The U.S. Court of Appeals for the Ninth Circuit held last week
that The Coca-Cola Company cannot be sued under the Lanham Act over
the name and labeling of a juice product that is authorized by FDA
regulations. In doing so, the Court handed Coca-Cola a significant
victory in a hard-fought case waged by the maker of Pom Wonderful
In 2008, Pom Wonderful sued Coca-Cola alleging that the name and
label of its Minute Maid Pomegranate Blueberry Flavored Blend of 5
Juices gives consumers the false impression that the product is
mostly pomegranate and blueberry juice when, in fact, the product
is a blend of juices that includes small amounts of pomegranate and
blueberry juice for flavor. In naming and labeling the juice,
however, Coca-Cola scrupulously followed the FDA's detailed
regulations governing flavored juice blends. The trial court
granted summary judgment in favor of Coca-Cola, holding that
allowing Pom to use the Lanham Act to dispute an FDA-authorized
juice label would undermine FDA's authority. The Ninth Circuit
The case presented the important question whether one federal
statutory scheme (in this case, the Federal Food, Drug, and
Cosmetic Act and FDA regulations) can preclude causes of action
under another federal statute such as the Lanham Act. The Ninth
Circuit recognized that the answer must be "yes."
Courts "must generally prevent parties from undermining,
through private litigation, the FDA's considered
judgments," the Ninth Circuit wrote, and courts also
"must keep in mind that we lack the FDA's expertise in
guarding against deception in the context of juice beverage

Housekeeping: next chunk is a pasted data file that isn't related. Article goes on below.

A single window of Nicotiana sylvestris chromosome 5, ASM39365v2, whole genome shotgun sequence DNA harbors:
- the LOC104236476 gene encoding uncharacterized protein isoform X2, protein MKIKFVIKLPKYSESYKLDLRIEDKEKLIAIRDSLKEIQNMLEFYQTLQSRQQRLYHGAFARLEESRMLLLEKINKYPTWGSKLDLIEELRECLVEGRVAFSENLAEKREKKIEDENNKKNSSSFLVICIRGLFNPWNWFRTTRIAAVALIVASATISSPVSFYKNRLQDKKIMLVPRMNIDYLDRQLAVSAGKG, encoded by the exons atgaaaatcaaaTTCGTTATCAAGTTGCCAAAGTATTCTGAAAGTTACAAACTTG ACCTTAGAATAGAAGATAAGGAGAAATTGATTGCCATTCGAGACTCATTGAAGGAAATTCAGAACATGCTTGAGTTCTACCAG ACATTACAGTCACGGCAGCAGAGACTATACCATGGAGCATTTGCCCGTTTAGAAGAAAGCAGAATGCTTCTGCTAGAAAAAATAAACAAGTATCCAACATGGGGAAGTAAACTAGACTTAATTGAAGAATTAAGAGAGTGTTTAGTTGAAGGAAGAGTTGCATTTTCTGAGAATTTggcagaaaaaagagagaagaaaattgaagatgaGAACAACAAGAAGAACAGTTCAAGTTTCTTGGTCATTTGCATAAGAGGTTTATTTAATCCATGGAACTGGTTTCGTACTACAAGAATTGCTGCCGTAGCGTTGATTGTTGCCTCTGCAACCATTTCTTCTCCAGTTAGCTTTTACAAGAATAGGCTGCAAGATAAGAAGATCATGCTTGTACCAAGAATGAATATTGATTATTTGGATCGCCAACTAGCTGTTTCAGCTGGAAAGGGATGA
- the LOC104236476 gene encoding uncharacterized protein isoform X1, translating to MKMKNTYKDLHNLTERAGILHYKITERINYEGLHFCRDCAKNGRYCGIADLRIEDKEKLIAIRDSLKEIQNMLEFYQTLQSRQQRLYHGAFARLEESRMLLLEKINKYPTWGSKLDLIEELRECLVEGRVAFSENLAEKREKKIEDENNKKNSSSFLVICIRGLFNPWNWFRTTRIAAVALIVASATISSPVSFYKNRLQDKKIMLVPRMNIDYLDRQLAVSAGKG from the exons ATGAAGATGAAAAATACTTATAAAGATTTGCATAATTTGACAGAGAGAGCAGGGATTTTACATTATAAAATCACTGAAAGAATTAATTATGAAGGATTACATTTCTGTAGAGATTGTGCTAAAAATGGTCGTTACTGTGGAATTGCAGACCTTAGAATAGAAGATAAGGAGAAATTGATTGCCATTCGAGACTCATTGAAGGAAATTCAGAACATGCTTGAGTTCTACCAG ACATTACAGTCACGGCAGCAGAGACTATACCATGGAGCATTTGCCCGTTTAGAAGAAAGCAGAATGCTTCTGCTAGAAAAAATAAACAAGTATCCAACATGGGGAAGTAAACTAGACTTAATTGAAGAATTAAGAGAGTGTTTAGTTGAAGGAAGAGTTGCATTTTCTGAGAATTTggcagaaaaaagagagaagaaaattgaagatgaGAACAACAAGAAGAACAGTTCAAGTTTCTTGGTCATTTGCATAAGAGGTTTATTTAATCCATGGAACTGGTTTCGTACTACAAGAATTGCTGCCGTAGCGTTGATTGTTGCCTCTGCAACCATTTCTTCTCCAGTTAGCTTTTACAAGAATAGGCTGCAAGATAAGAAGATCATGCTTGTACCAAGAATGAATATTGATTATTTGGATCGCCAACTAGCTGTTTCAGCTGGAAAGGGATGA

labeling." Thus, if Pom is unhappy about the labeling of its
competitors' products, "the appropriate forum for
Pom's complaints is the FDA."
The Ninth Circuit affirmed the dismissal of Pom's federal
claims, but remanded the case to the district court to reconsider
whether Pom has standing to pursue its claims under California
state law in light of two recent decisions from the California
Supreme Court. In doing so, however, the Ninth Circuit noted that,
even if the district court determines that Pom has standing, it
will also "need to address such issues as whether Pom's
state law claims are expressly preempted and whether
California's safe-harbor doctrine insulates Coca-Cola from
liability on any of Pom's state law claims" –
defenses that the district has previously indicated would likely
result in judgment in favor of Coca-Cola.
The Ninth Circuit's decision is the clearest articulation to
date of the principle that "the Lanham Act may not be used as
a vehicle to usurp, preempt, or undermine FDA authority." As
such, it gives all advertisers of FDA-regulated products something
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